Imoved from the Dominican Republic to Queens, New York, when I was four years old. Because I was very young, I don’t recall much about how it was transitioning [to live] here, but I consider this my home. It’s the only home that I’ve ever known. I found out that I was undocumented in high school. I wanted to apply to jobs because my friends were applying. Then my mom told me that I couldn’t. It was just so heartbreaking to hear—I was in a state of shock. I didn’t believe my mom when she told me. I just remember thinking, Well, there goes the rest of my life that I had planned. Now, I have to make up another life scenario, where I don’t live here anymore. It was just unbelievable to me. Like, What do you mean I don’t live here? What do you mean I can’t [get a job]? I felt useless.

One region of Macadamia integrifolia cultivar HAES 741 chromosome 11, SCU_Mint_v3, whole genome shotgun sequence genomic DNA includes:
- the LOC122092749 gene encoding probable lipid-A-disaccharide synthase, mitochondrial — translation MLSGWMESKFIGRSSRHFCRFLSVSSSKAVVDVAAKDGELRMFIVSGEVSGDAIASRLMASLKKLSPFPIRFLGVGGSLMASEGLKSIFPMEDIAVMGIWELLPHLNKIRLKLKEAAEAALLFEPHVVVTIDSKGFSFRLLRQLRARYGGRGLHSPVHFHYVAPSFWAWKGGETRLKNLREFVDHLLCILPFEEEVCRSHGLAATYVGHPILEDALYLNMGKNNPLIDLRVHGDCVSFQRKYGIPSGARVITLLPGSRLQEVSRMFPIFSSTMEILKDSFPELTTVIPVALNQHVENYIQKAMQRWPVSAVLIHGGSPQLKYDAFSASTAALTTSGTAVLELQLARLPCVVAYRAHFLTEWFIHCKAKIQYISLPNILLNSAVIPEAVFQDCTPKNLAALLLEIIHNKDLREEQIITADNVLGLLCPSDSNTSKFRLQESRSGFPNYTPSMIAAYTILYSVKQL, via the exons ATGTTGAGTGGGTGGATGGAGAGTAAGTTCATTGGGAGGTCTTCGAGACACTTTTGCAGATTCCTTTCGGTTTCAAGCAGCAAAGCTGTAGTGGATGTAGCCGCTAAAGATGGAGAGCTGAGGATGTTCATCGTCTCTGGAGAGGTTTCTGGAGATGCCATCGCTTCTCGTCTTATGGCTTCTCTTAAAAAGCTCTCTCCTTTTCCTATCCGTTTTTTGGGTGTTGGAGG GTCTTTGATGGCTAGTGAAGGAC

I found out the Trump administration was trying to terminate DACA [in 2017] a few days before I turned 15—the year I was eligible to apply to the program. I didn’t really understand it until my mom explained it to me. My mom was preparing some folders of my paperwork from school and stuff. I remember asking her, “Is this for what you said? Can I work now?” But once I found out that I could apply, it was too late. My mom told me that we were going to fight this and there were other people who were going to fight this too.
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